BRECKENRIDGE — Their faces are pasted with salted sweat. They collapse onto the pavement. A few roll themselves into the frigid Blue River.
"That was the hardest bike ride ever. So much suffering," says Dave Thibodeau, co-founder of Durango's Ska Brewing Co., leaning over handlebars. "Where's my beer?"
As he covered more than 100 miles Monday, cresting Lookout Mountain and climbing Loveland Pass before pedaling into Breckenridge, Thibodeau questioned the sanity of a five-day, Boulder-to-Durango pedal. His colleagues — a dozen owners and beermakers from five other venerable Colorado breweries — also pondered the mission.
But with icy mugs of craft brew in hand, the nearly nine hours of pedaling up more than 10,000 vertical feet seemed to fade with each sip as the captains of Colorado craft beer relished a beery life with buddies on bikes. (And with this crew, it was a sudsy pedal. Cold bottles waited in the never-ridden sagwagon at the top and bottom of each climb.)
"Today we went all in, but it was fun," said Eric Wallace, the founder of Longmont's Left Hand Brewing, slapping his ravaged thighs. "The beer helps. I had six beers, I think. That's what, 1,000 calories? I probably burned 6,000. I needed each one of those beers."
It was six years ago that Adam Avery, the founder of Boulder's Avery Brewing Co. rang his pal Thibodeau, asking if the Durango brewer could have a keg ready when he and his team finished a 426-mile pedal from Boulder.
"I said, 'Sure, but I'm joining you,' " Thibodeau said.
Every year since, the rolling beer circus that is the Tour de BoulDurango has enlisted the state's craft-brewing bosses. In stinking Lycra, they hoist drafts with gathering pals at different brewpubs every night in Breckenridge, Buena Vista, Crested Butte, Ouray and Durango. All day they pedal, stopping only for beers atop the state's highest passes.
It's an unusual union of hopped-up competitors. They talk shop in the flats, comparing perspectives on brewing, expansions and the business of beer. Nothing is off the table.
"I've never heard anyone say, 'I can't really tell you that,' " said Jeff Brown, whose 35-year-old Boulder Beer is the oldest brewery on the tour.
None of the riders can imagine another industry that would unite competing business owners in such relentlessly physical confines.
Maybe there are a few hours on a golf course for some tycoons, but a week of grueling cycling and sodden nights? Talking for endless hours with fellow beer lovers is the beauty of the BoulDurango, Thibodeau said.
"It's enlightening, and a lot of good ideas are hatched," said the 47-year-old after a dip in the Blue River. "You have a good idea and you tell someone else and they expand on it and then you have to expand on that. It just raises the bar. That's why in Colorado our beer scene is so good. Everyone shares ideas and tries to do it even better."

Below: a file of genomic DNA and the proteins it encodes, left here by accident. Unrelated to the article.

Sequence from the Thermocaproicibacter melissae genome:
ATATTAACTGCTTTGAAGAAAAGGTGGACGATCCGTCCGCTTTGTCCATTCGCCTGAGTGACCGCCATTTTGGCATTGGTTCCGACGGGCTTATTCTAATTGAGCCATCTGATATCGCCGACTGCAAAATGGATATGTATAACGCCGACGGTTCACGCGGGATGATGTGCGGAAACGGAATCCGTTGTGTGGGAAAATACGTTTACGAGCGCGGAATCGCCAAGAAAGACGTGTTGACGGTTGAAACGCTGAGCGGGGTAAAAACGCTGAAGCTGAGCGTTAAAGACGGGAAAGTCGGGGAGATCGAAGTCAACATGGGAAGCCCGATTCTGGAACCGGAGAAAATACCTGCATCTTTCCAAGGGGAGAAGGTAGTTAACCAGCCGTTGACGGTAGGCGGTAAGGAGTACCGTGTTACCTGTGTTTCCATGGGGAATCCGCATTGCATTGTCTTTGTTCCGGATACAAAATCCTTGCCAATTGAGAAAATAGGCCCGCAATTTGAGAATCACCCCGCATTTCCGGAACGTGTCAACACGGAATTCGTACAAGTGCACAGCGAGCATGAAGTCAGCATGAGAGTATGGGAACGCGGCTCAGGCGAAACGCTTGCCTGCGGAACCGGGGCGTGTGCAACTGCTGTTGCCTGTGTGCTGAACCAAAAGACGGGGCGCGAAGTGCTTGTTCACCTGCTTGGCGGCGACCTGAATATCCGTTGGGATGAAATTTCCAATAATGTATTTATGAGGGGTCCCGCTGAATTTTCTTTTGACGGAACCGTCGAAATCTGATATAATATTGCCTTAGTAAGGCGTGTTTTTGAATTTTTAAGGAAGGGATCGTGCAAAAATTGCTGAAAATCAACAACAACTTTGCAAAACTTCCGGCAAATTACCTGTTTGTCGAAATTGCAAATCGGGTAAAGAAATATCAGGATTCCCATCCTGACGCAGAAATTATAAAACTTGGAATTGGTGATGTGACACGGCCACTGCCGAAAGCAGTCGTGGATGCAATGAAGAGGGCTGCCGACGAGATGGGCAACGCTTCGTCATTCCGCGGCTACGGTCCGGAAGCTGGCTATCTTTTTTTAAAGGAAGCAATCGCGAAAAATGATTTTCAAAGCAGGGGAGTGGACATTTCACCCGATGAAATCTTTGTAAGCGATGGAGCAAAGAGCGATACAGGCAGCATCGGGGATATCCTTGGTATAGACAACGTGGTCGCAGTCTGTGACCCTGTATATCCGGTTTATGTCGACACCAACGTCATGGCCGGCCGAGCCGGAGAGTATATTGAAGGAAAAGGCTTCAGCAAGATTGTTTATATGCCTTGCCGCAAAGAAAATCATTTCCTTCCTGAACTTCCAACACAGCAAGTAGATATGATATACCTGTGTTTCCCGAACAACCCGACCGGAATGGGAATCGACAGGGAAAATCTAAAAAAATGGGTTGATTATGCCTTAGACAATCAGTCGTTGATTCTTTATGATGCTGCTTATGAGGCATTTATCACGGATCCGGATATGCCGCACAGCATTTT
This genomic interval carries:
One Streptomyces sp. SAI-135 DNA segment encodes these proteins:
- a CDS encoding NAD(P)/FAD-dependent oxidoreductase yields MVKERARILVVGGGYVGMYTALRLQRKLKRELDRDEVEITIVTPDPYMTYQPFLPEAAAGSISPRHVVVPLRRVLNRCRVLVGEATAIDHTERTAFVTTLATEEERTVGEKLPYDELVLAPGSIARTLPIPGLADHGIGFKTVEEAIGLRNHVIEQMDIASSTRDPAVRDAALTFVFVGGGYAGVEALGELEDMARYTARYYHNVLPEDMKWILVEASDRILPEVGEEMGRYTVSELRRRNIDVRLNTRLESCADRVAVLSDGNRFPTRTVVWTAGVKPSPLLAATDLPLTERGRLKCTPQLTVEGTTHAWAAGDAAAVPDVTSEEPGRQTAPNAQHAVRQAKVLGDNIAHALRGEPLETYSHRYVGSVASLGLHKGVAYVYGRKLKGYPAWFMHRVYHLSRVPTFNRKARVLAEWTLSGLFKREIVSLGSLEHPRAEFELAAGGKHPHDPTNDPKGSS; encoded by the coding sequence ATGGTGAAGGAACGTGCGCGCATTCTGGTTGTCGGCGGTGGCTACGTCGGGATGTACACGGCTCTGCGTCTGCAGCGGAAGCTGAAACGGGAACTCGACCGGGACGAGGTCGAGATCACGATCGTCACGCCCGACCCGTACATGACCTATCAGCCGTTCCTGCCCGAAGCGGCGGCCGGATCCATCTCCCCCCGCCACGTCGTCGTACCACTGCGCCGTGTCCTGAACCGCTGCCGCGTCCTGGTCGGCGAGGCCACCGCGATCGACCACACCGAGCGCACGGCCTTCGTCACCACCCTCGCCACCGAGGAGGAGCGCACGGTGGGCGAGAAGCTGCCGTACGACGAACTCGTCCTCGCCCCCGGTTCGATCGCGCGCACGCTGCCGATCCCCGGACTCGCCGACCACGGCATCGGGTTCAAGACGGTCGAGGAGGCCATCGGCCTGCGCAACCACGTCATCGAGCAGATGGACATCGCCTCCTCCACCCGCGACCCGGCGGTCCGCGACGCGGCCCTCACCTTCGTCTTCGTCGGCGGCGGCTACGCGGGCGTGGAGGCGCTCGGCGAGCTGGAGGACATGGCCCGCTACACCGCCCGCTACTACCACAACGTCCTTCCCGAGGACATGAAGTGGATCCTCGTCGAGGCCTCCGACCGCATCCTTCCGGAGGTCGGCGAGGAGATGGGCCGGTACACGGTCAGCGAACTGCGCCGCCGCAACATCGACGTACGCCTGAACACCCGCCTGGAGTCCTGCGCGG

Day One of the sixth Tour de BoulDurango was especially brutal. The riders typically stop in Idaho Springs before heading to Breckenridge the next day, but this year they married the first two days into a 103-mile beatdown. (In the parking lot of Breckenridge's Kenosha Steakhouse on Monday night, the riders surveyed one another's bike computers to come up with the official distance, which just happened to be the biggest number they found.)
Last year, Great Divide Brewing founder Brian Dunn signed up but was unable to make the trip. This year, he opted for 400-plus miles of pedaling over the relentless hazing from his peers.
As Dunn plans a $38 million expansion onto a five-acre lot in Denver's River North neighborhood, he appreciates insight from fellow 20-year brewery owners who are growing. Avery Brewing will finish a $28 million expansion by year's end. Ska built a new brewery in 2008. Left Hand is sculpting an expansion. And Lyon's Oskar Blues is exploding with restaurants and a brewery on the East Coast.
"Everyone here has known each other for 20 years or more. I'm asking a lot of questions," Dunn said. "There's a lot of expertise in this group."
That acumen includes a liver-calloused appreciation for beer.
"Nobody here is a slouch at drinking," said Dustin Lemoine, who heads national sales for Avery.
Adam Avery calls the crew "a bunch of brothers."
There is some sibling rivalry. No one ever rides the posh, cooler-laden sagwagon, Avery said. No one declines a cold beer. But the bond is familial. There's no business competition.
If anything, the craft brewers are allied against monoliths like SABMiller and Anheuser-Busch InBev.
"Beer is our life," Avery said. "All our cash goes into new equipment and hiring a lot more people. I want everybody here to be successful. I want everybody who has been in the business for 20 years and put their lives on the line and put their families at risk — I want them to do well."
Jason Blevins: 303-954-1374, firstname.lastname@example.org or twitter.com/jasonblevins